Retailers are using activation experiences to promote their brand, engage users, create shareable moments and in turn encourage sales. These activations are being carried out in-store, in public spaces or even in virtual reality.

Retail activations taking over 2022

The aim of the game is to build connections with people, entice emotions and create lasting memories in relation to your brand or business. And since 98% of consumers are more likely to purchase products after a brand activation, their value to the retail sector shouldn’t be underestimated.

We’ve written previously about the activations we’ve worked on as an agency, but we thought it’d be good to take a look at the ones shaping up to be most impactful in 2022. This year will be particularly pivotal as retailers are itching to entice shoppers back to the high street. However, after almost two years of favouring online shopping experiences, there’s a lot of work needed to get shoppers back in-store. So, now that restrictions are easing, activations are becoming more and more essential to building back that relationship.

Welcome to the Metaverse

Recently, a tweet from Ceek City showing a virtual store of H&M sparked excitement and speculation that H&M was opening its very own store in the Metaverse. Unfortunately, however, this video was only a mockup that was presented to the Swedish retailer and hadn’t been signed off to go ahead. So, while H&M won’t be opening up a store on the Metaverse just yet, they are apparently in talks to potentially make this into a reality in the future.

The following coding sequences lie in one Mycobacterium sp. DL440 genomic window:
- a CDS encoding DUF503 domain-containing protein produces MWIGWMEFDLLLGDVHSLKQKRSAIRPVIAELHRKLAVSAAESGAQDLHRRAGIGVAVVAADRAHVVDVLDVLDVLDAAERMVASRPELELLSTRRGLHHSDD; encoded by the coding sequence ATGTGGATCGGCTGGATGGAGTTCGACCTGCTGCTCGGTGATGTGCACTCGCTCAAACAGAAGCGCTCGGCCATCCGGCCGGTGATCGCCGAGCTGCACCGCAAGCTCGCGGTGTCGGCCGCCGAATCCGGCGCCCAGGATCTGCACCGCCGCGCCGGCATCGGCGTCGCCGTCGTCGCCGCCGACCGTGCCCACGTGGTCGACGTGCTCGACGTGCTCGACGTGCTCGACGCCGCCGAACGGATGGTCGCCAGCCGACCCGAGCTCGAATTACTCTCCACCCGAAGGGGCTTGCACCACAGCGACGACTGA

On the other hand, December saw a huge shift of other companies into the Metaverse, with the likes of Balenciaga and Adidas announcing additional steps into the virtual world. Not only that, but several other brands like Zara and Nike have already ventured into VR, and plenty more will likely follow suit.

Other retailers are making use of VR in-store, rather than online, with VR selfie booths. These booths give customers the opportunity to take portraits in front of a green screen background, which can be altered to show a number of special effects. Interactions like these are also going to be key players when it comes to enticing shoppers back into physical stores – particularly because of the ‘shareability’ of the content that comes out of using them.

Interactive displays and sensory experiences

There are new examples of interactive displays popping up every day at the moment, but one that stands out particularly is Gibsons new 8,000-square-foot flagship store in Nashville, dubbed the Gibson Garage. This activation was set up as a ‘sensorial experience’ and a creative space which gives visitors the chance to test-drive guitars, learn to play, watch live performances, create their own custom guitars and explore the brand’s history. Each of these interactions, and the space itself, were designed to immerse the senses and imprint indelible memories that can’t be offered online.